How safe are your stub axles?

As my ownership of TC4985 approached its first year I performed my first full service. I had read that the stub axle spindles, after many years of hard driving, are prone to crack and break off! So, I decided, as part of the service, to remove the hubs to inspect the spindles.

In the process, I discovered that the stub axles had been put on the wrong sides! Sherrell (page 102 of TCs Forever) says “The Near Side (L/H) stub has a left hand thread; the Off Side (R/H) has a right hand thread;” To me this means that the nut on the N/S stub is turned anti-clockwise to tighten it, which is the opposite way to the N/S spinner. However, anti-clockwise movement loosened the nut! Consistently, the O/S hub retaining nut needed to be turned clockwise to loosen it. Actually, I found that the O/S nut was only finger tight! As confirmation of this, I also noticed that the steering stop bolts were missing and the holes into which they fit were forward of the axle rather than being to the rear. This bolt, with the domed head of the cotter pin that holds the kingpin in the axle, creates an end stop for the steering. In the photo you can just make out the empty hole.

So, apart from wanting to inspect the spindles, I now needed to swap the stub axles (the hubs were on the correct sides). The spindles, however, looked fine, even if there was some discolouration on one, perhaps indicating some corrosion. Even with the use of a jeweller’s glass I couldn’t see any signs of cracks.

I couldn’t find any significant play in the kingpins, so bought new cotter pins (with domed nuts), new thrust washers, some shims and two steering stop bolts from Roger Furneaux. The existing cotter pins were not of the right type (and were different to each other), but came out easily by undoing the nut to the end of the pin and hitting the nut with a hammer. The kingpin then came out by tapping the end with a wooden dowel between the pin and the hammer. In fact, the kingpin bushes are different on each side and one is upside-down, having the spiral grooves taking the grease away from the thrust washer. But I decided to leave them alone for the time being.

Now we start getting to the reason for writing this article. Some people on the mg-tabc online group ( said that I should do a crack test on the spindles whilst they were off the car. Others said these spindles are old and fatigued, just replace them and be safe. Having read the section in Sherrell on replacing spindles I knew that the job was beyond my capability and so I decided to do a crack test, to prove that it wasn’t strictly necessary to take this fairly, drastic step.

So, I bought a dye penetrant kit, sprayed the cleaner on to the spindle and dried it, then sprayed on the purple dye and left it to work its way into any defects for 20 minutes. The dye was then cleaned off and ‘developer’ sprayed on, again leaving it for a while. One photo shows the spindle covered in dye and the other shows the underside of the spindle covered in developer.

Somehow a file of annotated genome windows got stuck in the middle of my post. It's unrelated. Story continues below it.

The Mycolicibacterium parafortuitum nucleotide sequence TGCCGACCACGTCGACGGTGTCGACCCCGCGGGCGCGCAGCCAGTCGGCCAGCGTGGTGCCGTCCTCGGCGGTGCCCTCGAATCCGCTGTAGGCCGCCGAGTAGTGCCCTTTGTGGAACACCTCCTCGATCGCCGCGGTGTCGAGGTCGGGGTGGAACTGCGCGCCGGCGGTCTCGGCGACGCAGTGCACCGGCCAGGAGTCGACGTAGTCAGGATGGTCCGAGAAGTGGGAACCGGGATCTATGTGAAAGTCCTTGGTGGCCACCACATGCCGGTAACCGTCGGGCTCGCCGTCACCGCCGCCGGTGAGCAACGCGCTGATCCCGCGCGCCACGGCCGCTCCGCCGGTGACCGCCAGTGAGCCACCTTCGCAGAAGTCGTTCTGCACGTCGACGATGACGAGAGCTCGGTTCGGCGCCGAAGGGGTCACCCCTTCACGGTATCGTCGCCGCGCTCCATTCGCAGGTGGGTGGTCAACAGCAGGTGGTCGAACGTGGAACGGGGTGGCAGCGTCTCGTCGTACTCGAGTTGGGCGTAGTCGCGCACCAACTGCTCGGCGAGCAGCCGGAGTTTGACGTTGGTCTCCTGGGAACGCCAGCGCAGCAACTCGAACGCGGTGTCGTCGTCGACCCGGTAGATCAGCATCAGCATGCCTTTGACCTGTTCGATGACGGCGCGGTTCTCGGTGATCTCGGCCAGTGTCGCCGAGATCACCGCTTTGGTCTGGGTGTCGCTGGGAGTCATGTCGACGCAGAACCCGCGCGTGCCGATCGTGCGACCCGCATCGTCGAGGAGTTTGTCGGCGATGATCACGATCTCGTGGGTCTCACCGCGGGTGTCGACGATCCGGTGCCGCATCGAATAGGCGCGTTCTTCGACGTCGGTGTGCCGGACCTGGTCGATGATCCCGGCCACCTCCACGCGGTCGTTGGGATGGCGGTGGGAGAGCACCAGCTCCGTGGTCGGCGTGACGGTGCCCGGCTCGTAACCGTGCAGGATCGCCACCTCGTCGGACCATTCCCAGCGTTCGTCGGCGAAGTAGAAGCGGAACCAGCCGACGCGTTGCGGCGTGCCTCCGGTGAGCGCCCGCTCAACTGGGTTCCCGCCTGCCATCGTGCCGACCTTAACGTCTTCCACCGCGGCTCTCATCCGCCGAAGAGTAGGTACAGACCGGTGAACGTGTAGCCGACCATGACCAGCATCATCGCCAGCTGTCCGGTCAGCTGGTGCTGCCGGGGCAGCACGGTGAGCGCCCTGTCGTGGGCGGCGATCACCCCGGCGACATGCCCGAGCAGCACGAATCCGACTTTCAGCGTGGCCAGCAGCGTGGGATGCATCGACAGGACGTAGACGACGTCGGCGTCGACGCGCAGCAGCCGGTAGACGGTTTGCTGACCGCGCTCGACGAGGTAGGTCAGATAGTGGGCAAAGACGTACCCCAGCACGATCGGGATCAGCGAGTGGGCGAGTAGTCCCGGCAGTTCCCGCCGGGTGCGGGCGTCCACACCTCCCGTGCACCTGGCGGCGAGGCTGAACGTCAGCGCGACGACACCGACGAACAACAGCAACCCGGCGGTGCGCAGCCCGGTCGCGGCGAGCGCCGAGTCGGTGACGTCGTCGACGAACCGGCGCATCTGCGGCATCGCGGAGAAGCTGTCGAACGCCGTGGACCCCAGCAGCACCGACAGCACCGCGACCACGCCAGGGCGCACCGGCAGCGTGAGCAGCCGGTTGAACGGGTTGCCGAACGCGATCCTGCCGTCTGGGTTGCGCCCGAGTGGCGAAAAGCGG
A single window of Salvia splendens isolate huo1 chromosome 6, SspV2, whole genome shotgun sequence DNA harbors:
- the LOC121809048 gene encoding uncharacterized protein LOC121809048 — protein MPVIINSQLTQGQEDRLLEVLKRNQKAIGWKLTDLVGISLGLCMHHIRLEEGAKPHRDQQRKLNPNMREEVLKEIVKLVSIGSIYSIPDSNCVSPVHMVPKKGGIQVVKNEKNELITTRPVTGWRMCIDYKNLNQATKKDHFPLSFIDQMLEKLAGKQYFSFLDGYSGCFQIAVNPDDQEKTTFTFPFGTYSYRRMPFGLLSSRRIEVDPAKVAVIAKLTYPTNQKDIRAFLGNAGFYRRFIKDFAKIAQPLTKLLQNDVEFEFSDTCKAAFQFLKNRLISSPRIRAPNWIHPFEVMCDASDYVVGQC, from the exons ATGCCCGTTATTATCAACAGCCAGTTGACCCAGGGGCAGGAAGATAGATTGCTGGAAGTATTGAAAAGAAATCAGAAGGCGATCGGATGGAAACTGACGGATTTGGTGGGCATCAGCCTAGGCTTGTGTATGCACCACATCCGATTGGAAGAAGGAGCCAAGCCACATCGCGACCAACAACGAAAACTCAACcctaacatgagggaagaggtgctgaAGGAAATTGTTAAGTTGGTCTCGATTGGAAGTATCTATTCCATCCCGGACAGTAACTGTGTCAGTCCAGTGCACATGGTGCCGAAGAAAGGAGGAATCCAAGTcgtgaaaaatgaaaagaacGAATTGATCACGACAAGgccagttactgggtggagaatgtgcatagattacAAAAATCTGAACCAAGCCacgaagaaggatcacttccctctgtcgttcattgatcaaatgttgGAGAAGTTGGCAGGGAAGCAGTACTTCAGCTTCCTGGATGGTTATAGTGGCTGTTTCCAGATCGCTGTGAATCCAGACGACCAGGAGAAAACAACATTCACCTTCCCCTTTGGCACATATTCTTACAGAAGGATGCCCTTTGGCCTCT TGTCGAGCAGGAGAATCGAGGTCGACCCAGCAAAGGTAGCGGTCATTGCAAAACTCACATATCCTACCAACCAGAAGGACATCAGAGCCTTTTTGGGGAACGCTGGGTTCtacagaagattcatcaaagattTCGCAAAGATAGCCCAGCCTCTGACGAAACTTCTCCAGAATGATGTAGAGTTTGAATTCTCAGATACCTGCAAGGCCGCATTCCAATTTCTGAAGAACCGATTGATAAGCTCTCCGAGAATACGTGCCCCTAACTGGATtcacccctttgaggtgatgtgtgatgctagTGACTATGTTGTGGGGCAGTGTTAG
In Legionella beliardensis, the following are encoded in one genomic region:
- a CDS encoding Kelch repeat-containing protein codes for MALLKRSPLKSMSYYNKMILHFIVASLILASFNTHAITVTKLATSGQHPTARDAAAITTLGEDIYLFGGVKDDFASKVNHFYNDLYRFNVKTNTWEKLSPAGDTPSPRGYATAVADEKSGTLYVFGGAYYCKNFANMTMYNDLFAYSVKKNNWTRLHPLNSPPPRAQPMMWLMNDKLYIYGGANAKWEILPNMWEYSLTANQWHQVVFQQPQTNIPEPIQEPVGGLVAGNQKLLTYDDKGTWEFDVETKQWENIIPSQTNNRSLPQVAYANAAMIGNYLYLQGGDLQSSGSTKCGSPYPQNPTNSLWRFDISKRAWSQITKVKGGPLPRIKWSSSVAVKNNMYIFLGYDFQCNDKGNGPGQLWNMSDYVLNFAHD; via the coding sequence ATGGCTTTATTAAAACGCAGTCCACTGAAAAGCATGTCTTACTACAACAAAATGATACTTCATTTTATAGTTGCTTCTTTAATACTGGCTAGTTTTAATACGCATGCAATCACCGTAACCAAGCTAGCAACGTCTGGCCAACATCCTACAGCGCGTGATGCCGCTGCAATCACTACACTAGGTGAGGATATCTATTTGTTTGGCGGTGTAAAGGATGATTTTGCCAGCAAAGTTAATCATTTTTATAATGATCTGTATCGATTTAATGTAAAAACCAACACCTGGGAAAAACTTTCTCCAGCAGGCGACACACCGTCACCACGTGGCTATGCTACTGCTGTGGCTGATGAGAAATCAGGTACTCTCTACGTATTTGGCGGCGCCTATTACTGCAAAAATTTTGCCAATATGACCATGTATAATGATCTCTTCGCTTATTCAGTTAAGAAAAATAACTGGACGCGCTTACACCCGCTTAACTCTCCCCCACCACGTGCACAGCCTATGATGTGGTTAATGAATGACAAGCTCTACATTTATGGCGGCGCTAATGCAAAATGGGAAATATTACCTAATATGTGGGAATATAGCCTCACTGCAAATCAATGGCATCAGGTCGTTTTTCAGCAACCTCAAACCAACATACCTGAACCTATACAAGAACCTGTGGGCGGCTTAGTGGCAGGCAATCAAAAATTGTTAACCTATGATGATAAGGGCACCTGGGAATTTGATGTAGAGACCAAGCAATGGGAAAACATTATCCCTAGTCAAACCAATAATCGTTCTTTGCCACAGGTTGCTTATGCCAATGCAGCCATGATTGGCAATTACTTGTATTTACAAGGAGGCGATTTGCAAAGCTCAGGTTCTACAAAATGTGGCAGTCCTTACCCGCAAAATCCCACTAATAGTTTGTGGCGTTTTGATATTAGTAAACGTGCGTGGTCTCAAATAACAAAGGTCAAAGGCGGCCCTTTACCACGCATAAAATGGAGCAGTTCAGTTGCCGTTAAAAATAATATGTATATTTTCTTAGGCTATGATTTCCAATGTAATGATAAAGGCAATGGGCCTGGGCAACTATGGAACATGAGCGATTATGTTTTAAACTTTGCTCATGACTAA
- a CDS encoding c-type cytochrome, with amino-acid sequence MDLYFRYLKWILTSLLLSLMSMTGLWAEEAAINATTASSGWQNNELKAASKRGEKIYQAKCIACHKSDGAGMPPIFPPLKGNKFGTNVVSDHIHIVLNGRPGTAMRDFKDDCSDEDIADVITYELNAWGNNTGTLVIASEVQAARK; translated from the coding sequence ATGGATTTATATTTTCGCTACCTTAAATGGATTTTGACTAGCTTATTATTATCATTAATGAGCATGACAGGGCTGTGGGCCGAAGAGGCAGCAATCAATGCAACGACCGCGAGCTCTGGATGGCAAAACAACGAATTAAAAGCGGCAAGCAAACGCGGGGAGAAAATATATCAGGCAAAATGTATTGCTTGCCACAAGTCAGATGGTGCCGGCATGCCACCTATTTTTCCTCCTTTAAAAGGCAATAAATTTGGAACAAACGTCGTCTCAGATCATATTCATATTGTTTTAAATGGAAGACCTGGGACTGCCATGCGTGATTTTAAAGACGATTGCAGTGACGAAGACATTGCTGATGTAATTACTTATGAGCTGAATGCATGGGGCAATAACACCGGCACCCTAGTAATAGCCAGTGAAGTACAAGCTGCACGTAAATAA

The line of red dye at the root of the spindle is about 15 mm long! The other spindle had a purple line about 5 mm long. Prior to the test I couldn’t see these cracks with the naked eye or with a jeweller’s glass, but they were enough to convince me that I needed to replace the spindles. It is said that you can hear when a spindle is about to break because the brake linings start rubbing! Firstly, I’m not sure that my untrained ear would notice the new sound and secondly, I would rather that they didn’t break while I was driving the car!

As a result, I bought a pair of spindles from Bob Grunau in Canada and Eric Worpe was kind enough to fit them for me. The next photo shows the stub axles as returned by Eric, but after I had painted them. I had removed all the paint before taking them to Eric, since I knew that they would need to be heated (and the new spindles cooled) before the spindles are pressed in.

The final photo shows one of the renovated stub axles fitted to the axle before the brake backplate is fitted and the steering links connected. The new spindles have a 3/4” UNF thread (rather than the original 5/8” BSF) and so it is necessary to buy right-hand and left-hand threaded TD retaining nuts.

We bought an extra pair of spindles from Bob, so Eric has (or at least had) a spare pair waiting to be fitted to someone’s TC. How safe are your stub axle spindles?

David James

One thought on “How safe are your stub axles?

  1. Peter Jones says:

    Actually it is the brake drums that rub on the back pates that warn of Imminent failure–trust me, I know about these things !

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